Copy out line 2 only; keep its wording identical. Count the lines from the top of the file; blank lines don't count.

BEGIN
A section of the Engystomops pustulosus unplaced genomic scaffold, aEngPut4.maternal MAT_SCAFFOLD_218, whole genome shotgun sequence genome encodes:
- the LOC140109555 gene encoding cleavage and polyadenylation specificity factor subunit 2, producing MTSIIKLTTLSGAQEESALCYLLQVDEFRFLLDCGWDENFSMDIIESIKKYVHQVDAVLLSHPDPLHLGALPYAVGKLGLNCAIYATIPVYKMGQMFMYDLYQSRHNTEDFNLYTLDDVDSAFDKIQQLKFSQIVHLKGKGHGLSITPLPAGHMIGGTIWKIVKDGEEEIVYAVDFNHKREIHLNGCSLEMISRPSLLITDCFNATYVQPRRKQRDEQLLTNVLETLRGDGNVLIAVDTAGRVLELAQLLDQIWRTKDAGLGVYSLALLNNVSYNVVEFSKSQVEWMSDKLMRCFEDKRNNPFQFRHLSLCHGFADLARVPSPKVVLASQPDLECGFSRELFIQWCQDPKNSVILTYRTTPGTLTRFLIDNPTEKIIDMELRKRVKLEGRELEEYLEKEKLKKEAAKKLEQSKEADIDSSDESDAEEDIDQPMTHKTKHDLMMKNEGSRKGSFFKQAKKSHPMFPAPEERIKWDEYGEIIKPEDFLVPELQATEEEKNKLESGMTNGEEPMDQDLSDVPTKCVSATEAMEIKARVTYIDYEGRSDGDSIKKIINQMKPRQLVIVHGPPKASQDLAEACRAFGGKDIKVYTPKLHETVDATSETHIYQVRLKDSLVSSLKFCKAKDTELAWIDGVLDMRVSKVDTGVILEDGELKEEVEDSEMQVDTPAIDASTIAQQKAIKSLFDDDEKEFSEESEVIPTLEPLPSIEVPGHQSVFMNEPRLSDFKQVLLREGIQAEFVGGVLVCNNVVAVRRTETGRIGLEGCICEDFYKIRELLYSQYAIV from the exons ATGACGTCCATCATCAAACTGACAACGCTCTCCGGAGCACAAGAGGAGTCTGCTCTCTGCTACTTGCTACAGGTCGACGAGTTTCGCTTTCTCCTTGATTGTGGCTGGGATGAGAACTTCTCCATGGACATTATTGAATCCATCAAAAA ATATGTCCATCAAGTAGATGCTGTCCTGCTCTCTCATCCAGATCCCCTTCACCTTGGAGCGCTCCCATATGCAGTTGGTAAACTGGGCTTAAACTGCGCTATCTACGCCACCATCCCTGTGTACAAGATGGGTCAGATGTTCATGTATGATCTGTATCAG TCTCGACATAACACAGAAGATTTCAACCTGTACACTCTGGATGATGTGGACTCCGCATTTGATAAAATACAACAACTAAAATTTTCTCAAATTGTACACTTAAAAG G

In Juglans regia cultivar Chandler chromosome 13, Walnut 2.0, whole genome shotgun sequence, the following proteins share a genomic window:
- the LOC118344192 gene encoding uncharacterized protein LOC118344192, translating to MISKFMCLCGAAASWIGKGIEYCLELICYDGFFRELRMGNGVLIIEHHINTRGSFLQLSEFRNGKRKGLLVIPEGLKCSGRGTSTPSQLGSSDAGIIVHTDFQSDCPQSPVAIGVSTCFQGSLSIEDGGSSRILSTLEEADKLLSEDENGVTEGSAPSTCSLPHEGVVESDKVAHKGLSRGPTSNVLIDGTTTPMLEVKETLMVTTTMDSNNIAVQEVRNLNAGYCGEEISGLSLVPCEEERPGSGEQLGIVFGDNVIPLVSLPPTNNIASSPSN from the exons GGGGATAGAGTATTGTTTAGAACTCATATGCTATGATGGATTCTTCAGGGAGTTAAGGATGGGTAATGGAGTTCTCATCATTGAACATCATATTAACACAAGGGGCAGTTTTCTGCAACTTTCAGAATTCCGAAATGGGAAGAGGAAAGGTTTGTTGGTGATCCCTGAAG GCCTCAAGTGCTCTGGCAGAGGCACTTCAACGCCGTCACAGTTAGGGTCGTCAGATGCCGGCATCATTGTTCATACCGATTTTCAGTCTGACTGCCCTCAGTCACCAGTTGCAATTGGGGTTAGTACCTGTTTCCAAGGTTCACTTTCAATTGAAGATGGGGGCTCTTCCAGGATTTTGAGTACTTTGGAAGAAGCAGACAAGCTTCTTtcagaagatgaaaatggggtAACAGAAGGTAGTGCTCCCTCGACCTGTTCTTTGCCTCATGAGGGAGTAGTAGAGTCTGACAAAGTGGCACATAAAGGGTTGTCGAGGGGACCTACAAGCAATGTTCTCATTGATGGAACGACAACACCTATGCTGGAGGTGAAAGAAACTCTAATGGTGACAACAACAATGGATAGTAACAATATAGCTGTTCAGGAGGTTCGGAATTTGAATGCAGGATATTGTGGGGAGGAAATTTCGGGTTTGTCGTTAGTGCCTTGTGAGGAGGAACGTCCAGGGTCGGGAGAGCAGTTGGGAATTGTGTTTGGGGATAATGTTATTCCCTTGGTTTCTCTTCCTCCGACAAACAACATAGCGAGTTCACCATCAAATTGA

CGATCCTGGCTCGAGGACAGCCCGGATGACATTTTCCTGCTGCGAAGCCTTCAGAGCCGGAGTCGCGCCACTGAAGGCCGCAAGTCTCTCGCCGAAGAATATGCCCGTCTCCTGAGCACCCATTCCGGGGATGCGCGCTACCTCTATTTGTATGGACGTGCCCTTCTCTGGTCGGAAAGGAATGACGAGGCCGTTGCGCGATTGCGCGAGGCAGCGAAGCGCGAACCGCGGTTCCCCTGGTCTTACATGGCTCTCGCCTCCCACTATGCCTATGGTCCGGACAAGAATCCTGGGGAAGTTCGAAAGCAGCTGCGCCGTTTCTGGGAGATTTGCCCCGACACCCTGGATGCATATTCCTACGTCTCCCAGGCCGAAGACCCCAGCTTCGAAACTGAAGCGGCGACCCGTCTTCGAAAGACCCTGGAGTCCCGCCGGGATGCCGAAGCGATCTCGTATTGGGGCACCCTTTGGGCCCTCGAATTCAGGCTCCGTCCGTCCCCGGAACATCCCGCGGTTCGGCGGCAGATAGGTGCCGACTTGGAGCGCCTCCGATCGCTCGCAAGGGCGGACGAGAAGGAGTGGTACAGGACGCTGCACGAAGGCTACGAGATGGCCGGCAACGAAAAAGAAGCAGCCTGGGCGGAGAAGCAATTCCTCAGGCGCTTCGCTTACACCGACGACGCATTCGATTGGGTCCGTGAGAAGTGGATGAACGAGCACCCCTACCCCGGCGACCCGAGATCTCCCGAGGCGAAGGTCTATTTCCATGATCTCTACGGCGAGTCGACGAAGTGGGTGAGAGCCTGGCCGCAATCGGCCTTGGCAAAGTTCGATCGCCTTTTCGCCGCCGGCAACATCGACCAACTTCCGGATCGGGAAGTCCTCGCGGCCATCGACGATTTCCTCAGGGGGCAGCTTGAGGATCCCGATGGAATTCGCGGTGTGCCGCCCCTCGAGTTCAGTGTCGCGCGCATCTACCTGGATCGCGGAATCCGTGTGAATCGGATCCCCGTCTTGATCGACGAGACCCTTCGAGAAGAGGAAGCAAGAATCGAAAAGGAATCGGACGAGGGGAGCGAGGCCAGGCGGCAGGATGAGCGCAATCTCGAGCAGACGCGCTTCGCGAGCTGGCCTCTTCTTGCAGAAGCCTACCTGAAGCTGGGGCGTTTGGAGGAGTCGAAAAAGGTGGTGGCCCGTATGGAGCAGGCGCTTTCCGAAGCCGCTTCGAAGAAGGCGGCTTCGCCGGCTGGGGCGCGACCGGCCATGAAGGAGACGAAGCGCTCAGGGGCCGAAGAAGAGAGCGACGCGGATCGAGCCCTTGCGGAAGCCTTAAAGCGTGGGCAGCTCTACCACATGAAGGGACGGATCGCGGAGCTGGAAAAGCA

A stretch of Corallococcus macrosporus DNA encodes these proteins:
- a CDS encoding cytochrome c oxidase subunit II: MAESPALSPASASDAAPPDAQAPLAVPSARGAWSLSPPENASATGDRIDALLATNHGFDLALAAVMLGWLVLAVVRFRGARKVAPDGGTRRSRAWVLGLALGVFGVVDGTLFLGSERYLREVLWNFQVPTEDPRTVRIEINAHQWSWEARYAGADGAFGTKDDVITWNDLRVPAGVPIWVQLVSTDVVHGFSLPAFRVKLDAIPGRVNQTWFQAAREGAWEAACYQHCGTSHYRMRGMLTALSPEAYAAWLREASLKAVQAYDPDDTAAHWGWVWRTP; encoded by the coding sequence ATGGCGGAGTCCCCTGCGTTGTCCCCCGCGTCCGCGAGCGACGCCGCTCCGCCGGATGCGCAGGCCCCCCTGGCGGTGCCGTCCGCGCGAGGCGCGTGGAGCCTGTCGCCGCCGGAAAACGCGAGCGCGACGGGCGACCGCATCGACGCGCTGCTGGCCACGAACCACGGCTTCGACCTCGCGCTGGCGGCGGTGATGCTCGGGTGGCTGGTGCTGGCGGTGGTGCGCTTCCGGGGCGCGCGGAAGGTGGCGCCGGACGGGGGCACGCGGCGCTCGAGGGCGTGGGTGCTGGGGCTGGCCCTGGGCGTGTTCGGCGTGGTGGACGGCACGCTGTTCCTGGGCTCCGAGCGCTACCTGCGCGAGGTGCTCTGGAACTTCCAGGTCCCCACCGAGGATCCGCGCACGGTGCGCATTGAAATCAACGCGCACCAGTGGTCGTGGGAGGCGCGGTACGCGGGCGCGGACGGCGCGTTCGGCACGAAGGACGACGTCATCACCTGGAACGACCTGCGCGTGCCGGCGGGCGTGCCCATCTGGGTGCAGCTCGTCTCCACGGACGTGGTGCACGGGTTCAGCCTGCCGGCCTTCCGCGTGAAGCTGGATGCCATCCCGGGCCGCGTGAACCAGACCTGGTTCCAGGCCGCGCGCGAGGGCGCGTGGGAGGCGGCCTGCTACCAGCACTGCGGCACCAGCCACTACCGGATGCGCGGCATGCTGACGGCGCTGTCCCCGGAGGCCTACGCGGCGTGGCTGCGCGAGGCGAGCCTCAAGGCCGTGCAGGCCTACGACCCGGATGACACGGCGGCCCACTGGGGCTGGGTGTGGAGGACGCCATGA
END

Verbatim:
- the LOC140109555 gene encoding cleavage and polyadenylation specificity factor subunit 2, producing MTSIIKLTTLSGAQEESALCYLLQVDEFRFLLDCGWDENFSMDIIESIKKYVHQVDAVLLSHPDPLHLGALPYAVGKLGLNCAIYATIPVYKMGQMFMYDLYQSRHNTEDFNLYTLDDVDSAFDKIQQLKFSQIVHLKGKGHGLSITPLPAGHMIGGTIWKIVKDGEEEIVYAVDFNHKREIHLNGCSLEMISRPSLLITDCFNATYVQPRRKQRDEQLLTNVLETLRGDGNVLIAVDTAGRVLELAQLLDQIWRTKDAGLGVYSLALLNNVSYNVVEFSKSQVEWMSDKLMRCFEDKRNNPFQFRHLSLCHGFADLARVPSPKVVLASQPDLECGFSRELFIQWCQDPKNSVILTYRTTPGTLTRFLIDNPTEKIIDMELRKRVKLEGRELEEYLEKEKLKKEAAKKLEQSKEADIDSSDESDAEEDIDQPMTHKTKHDLMMKNEGSRKGSFFKQAKKSHPMFPAPEERIKWDEYGEIIKPEDFLVPELQATEEEKNKLESGMTNGEEPMDQDLSDVPTKCVSATEAMEIKARVTYIDYEGRSDGDSIKKIINQMKPRQLVIVHGPPKASQDLAEACRAFGGKDIKVYTPKLHETVDATSETHIYQVRLKDSLVSSLKFCKAKDTELAWIDGVLDMRVSKVDTGVILEDGELKEEVEDSEMQVDTPAIDASTIAQQKAIKSLFDDDEKEFSEESEVIPTLEPLPSIEVPGHQSVFMNEPRLSDFKQVLLREGIQAEFVGGVLVCNNVVAVRRTETGRIGLEGCICEDFYKIRELLYSQYAIV from the exons ATGACGTCCATCATCAAACTGACAACGCTCTCCGGAGCACAAGAGGAGTCTGCTCTCTGCTACTTGCTACAGGTCGACGAGTTTCGCTTTCTCCTTGATTGTGGCTGGGATGAGAACTTCTCCATGGACATTATTGAATCCATCAAAAA ATATGTCCATCAAGTAGATGCTGTCCTGCTCTCTCATCCAGATCCCCTTCACCTTGGAGCGCTCCCATATGCAGTTGGTAAACTGGGCTTAAACTGCGCTATCTACGCCACCATCCCTGTGTACAAGATGGGTCAGATGTTCATGTATGATCTGTATCAG TCTCGACATAACACAGAAGATTTCAACCTGTACACTCTGGATGATGTGGACTCCGCATTTGATAAAATACAACAACTAAAATTTTCTCAAATTGTACACTTAAAAG G